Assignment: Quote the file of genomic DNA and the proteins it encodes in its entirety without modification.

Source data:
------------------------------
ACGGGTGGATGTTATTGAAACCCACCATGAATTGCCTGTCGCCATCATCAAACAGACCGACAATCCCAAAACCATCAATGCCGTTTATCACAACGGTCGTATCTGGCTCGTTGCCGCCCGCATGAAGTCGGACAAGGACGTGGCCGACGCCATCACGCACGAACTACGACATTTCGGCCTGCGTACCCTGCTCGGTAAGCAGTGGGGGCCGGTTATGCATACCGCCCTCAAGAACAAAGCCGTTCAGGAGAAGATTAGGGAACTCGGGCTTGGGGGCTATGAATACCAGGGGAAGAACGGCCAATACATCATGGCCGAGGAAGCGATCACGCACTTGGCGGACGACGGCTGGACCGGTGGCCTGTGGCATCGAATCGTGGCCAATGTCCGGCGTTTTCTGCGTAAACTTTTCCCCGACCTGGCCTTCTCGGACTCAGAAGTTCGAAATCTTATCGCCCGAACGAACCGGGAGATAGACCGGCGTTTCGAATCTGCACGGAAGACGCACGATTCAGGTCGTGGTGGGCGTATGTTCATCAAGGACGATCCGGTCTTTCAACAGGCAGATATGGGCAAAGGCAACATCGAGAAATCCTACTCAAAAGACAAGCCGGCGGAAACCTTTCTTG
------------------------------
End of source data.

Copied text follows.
ACGGGTGGATGTTATTGAAACCCACCATGAATTGCCTGTCGCCATCATCAAACAGACCGACAATCCCAAAACCATCAATGCCGTTTATCACAACGGTCGTATCTGGCTCGTTGCCGCCCGCATGAAGTCGGACAAGGACGTGGCCGACGCCATCACGCACGAACTACGACATTTCGGCCTGCGTACCCTGCTCGGTAAGCAGTGGGGGCCGGTTATGCATACCGCCCTCAAGAACAAAGCCGTTCAGGAGAAGATTAGGGAACTCGGGCTTGGGGGCTATGAATACCAGGGGAAGAACGGCCAATACATCATGGCCGAGGAAGCGATCACGCACTTGGCGGACGACGGCTGGACCGGTGGCCTGTGGCATCGAATCGTGGCCAATGTCCGGCGTTTTCTGCGTAAACTTTTCCCCGACCTGGCCTTCTCGGACTCAGAAGTTCGAAATCTTATCGCCCGAACGAACCGGGAGATAGACCGGCGTTTCGAATCTGCACGGAAGACGCACGATTCAGGTCGTGGTGGGCGTATGTTCATCAAGGACGATCCGGTCTTTCAACAGGCAGATATGGGCAAAGGCAACATCGAGAAATCCTACTCAAAAGACAAGCCGGCGGAAACCTTTCTTG